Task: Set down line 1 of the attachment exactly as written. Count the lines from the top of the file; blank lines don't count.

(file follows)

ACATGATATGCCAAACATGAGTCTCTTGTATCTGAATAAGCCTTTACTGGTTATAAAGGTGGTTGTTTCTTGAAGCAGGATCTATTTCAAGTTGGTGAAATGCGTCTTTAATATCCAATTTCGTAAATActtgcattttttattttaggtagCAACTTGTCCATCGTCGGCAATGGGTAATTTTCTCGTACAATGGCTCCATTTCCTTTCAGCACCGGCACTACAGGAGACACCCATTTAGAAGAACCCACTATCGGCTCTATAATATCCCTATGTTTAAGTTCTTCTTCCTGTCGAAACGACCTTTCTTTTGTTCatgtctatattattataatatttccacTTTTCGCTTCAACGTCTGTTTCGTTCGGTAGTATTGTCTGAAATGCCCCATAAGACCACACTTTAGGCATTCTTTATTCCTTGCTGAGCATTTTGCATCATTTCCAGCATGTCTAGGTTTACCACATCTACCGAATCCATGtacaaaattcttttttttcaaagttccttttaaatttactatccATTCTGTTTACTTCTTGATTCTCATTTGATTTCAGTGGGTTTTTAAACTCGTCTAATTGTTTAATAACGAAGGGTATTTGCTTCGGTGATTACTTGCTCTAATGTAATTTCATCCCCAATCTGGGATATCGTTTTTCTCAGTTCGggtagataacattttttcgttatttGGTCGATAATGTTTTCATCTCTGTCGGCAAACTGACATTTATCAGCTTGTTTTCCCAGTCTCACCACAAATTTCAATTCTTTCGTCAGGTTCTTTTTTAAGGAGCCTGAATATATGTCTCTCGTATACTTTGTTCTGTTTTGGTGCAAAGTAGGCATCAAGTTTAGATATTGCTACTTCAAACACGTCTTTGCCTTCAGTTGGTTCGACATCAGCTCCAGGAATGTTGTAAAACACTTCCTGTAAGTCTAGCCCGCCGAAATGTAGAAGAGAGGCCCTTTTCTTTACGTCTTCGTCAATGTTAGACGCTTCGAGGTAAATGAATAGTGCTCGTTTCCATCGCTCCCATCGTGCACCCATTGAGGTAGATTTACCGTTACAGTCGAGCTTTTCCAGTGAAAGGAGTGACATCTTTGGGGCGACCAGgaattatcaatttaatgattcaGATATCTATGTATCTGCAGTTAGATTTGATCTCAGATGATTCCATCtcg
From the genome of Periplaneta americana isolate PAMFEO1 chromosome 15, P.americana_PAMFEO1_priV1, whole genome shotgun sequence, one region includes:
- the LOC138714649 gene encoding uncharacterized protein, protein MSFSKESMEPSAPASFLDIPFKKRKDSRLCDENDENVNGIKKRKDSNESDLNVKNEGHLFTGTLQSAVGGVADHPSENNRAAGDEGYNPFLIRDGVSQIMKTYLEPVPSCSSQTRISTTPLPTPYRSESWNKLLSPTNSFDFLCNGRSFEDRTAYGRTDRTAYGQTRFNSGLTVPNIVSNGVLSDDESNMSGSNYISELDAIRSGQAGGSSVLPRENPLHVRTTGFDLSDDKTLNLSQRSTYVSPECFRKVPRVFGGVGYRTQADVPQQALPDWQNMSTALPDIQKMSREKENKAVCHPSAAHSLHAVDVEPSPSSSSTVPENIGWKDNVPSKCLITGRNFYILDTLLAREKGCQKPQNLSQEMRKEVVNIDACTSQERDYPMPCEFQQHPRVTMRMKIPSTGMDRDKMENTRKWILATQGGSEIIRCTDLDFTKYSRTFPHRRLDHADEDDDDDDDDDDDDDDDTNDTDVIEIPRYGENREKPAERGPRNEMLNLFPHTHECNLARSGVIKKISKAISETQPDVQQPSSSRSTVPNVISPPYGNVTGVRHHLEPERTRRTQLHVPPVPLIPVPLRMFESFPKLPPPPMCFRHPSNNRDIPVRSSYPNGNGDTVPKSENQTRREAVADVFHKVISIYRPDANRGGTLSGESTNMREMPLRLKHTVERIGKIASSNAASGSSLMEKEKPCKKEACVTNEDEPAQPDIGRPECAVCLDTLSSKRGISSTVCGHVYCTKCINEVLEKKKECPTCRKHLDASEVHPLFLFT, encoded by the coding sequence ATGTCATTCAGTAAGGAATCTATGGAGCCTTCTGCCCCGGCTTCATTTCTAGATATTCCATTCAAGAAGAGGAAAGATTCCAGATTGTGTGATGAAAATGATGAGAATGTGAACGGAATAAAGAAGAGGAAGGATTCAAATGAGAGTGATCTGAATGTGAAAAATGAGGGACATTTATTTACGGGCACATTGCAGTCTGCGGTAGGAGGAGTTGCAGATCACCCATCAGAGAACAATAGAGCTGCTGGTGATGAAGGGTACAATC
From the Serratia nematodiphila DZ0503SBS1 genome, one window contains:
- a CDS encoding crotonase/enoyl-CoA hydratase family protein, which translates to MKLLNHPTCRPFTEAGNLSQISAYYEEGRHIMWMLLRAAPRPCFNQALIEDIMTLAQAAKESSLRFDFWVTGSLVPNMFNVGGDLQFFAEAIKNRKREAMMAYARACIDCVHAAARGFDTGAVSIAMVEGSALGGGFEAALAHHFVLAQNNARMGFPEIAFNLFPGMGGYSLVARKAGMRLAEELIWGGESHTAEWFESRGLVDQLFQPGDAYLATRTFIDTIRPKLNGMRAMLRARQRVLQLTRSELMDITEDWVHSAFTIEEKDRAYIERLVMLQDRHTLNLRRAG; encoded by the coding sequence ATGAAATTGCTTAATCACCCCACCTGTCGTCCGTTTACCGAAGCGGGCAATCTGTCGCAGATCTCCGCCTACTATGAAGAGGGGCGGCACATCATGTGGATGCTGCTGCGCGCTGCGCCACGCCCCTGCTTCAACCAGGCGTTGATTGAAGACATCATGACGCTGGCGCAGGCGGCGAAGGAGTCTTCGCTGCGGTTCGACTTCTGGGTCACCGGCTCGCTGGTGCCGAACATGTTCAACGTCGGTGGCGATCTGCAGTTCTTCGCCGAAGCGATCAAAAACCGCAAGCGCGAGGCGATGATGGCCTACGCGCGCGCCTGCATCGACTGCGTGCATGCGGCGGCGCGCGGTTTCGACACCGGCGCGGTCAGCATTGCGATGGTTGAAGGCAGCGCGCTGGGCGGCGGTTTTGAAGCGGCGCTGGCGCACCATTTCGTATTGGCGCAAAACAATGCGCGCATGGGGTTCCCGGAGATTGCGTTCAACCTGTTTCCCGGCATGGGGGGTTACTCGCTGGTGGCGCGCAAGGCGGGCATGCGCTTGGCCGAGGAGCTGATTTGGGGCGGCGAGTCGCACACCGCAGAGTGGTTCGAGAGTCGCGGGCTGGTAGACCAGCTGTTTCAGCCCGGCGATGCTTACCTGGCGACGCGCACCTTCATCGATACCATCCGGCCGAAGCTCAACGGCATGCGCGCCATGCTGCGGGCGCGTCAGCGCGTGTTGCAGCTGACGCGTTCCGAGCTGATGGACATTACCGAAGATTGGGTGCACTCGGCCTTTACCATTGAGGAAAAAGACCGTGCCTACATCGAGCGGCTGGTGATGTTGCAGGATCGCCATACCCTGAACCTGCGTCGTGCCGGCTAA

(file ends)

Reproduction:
ACATGATATGCCAAACATGAGTCTCTTGTATCTGAATAAGCCTTTACTGGTTATAAAGGTGGTTGTTTCTTGAAGCAGGATCTATTTCAAGTTGGTGAAATGCGTCTTTAATATCCAATTTCGTAAATActtgcattttttattttaggtagCAACTTGTCCATCGTCGGCAATGGGTAATTTTCTCGTACAATGGCTCCATTTCCTTTCAGCACCGGCACTACAGGAGACACCCATTTAGAAGAACCCACTATCGGCTCTATAATATCCCTATGTTTAAGTTCTTCTTCCTGTCGAAACGACCTTTCTTTTGTTCatgtctatattattataatatttccacTTTTCGCTTCAACGTCTGTTTCGTTCGGTAGTATTGTCTGAAATGCCCCATAAGACCACACTTTAGGCATTCTTTATTCCTTGCTGAGCATTTTGCATCATTTCCAGCATGTCTAGGTTTACCACATCTACCGAATCCATGtacaaaattcttttttttcaaagttccttttaaatttactatccATTCTGTTTACTTCTTGATTCTCATTTGATTTCAGTGGGTTTTTAAACTCGTCTAATTGTTTAATAACGAAGGGTATTTGCTTCGGTGATTACTTGCTCTAATGTAATTTCATCCCCAATCTGGGATATCGTTTTTCTCAGTTCGggtagataacattttttcgttatttGGTCGATAATGTTTTCATCTCTGTCGGCAAACTGACATTTATCAGCTTGTTTTCCCAGTCTCACCACAAATTTCAATTCTTTCGTCAGGTTCTTTTTTAAGGAGCCTGAATATATGTCTCTCGTATACTTTGTTCTGTTTTGGTGCAAAGTAGGCATCAAGTTTAGATATTGCTACTTCAAACACGTCTTTGCCTTCAGTTGGTTCGACATCAGCTCCAGGAATGTTGTAAAACACTTCCTGTAAGTCTAGCCCGCCGAAATGTAGAAGAGAGGCCCTTTTCTTTACGTCTTCGTCAATGTTAGACGCTTCGAGGTAAATGAATAGTGCTCGTTTCCATCGCTCCCATCGTGCACCCATTGAGGTAGATTTACCGTTACAGTCGAGCTTTTCCAGTGAAAGGAGTGACATCTTTGGGGCGACCAGgaattatcaatttaatgattcaGATATCTATGTATCTGCAGTTAGATTTGATCTCAGATGATTCCATCtcg